The OECD (Organisation for Economic Co-operation and Development) asks that measures be taken to stop young Mexicans from dropping out of high school, according to proceso.com.mx.
Mexico has the highest number of young people that neither study nor work. It is the third country, among those countries that belong to the OECD and ten more, with the biggest number of what they call “the NiNis” (Ni Estudian, Ni Trabajan), which means precisely that they ‘neither study nor work’. The “NiNis” in Mexico are estimated to be almost seven and a half million people between the ages 15 to 29.
The OECD’s mission, according to their website http://www.oecd.org, is to promote policies that improve the social and economic status of people around the world. That is why they are paying special attention to Mexico and the difficulties that their youth is having at studying and accessing employment.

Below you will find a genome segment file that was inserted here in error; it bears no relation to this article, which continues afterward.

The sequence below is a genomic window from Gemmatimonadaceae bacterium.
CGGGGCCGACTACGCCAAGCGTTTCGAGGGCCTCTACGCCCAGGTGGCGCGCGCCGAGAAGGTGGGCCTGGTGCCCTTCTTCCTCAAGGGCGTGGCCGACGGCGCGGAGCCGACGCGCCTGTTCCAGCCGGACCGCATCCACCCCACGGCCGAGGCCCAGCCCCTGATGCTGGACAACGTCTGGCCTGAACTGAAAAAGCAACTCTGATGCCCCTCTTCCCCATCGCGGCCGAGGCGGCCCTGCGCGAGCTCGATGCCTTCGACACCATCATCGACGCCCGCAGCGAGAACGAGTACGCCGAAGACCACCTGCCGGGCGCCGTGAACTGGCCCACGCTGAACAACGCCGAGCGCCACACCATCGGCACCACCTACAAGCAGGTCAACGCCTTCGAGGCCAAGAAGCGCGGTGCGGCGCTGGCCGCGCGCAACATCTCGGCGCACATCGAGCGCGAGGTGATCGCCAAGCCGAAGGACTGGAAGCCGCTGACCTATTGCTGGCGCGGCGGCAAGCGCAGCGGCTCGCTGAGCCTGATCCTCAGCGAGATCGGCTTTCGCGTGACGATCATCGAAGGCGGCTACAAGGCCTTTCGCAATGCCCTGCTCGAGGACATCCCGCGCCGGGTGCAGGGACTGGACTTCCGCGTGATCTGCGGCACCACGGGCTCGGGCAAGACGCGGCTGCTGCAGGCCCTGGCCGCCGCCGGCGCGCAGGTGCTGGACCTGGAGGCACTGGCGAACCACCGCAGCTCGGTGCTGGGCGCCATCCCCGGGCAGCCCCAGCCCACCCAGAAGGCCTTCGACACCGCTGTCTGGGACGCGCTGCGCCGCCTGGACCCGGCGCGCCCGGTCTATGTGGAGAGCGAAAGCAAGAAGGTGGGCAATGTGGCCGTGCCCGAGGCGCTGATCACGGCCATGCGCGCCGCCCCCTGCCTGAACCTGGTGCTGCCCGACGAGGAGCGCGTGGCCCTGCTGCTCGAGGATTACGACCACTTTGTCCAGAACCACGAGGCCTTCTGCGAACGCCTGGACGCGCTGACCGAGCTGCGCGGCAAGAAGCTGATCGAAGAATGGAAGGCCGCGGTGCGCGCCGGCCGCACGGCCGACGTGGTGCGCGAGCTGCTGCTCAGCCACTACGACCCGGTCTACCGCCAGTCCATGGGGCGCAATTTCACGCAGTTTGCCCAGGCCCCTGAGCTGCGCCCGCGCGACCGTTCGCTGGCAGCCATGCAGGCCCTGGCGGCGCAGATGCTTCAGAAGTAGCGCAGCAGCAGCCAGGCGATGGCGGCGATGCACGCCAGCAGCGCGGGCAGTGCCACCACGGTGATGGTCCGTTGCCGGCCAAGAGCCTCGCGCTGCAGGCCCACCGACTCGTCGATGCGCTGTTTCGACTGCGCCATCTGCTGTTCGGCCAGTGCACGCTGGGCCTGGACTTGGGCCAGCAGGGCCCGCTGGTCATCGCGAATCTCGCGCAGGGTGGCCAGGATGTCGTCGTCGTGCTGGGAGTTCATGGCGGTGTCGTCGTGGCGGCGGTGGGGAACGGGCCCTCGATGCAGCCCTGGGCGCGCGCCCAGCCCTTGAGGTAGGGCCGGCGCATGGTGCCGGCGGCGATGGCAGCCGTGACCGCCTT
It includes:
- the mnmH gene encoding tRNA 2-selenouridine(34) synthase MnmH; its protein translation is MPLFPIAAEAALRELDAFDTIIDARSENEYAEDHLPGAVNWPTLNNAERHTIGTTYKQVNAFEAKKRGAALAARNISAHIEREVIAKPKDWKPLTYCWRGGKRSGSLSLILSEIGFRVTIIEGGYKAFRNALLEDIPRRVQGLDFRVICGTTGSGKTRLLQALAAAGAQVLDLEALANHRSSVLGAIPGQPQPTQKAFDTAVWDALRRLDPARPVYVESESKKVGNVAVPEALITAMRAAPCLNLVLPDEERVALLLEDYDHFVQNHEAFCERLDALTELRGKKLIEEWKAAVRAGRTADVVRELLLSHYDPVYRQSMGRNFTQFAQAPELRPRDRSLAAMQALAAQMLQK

Gabriela Ramos, OECD’s Chief Of Staff, said during a videoconference from Paris, France, that in no other country has there been such a brutal downfall in matters of middle and higher education as in Mexico. Other countries in Latin America, like Chile, have 27 percent of their young people from ages 20 to 29 in college. In Argentina, that number rises up to 28 percent. And in Brazil, 21 percent of their youths are in college. Finland, which is the leader in matters of academic achievements, has 42 percent of their young people in college.
This situation may have been caused by a structural failure. Paradoxically, in Mexico there is a particular phenomenon: the more educated are less likely to find a job.
Chosen excerpts by Job Market Monitor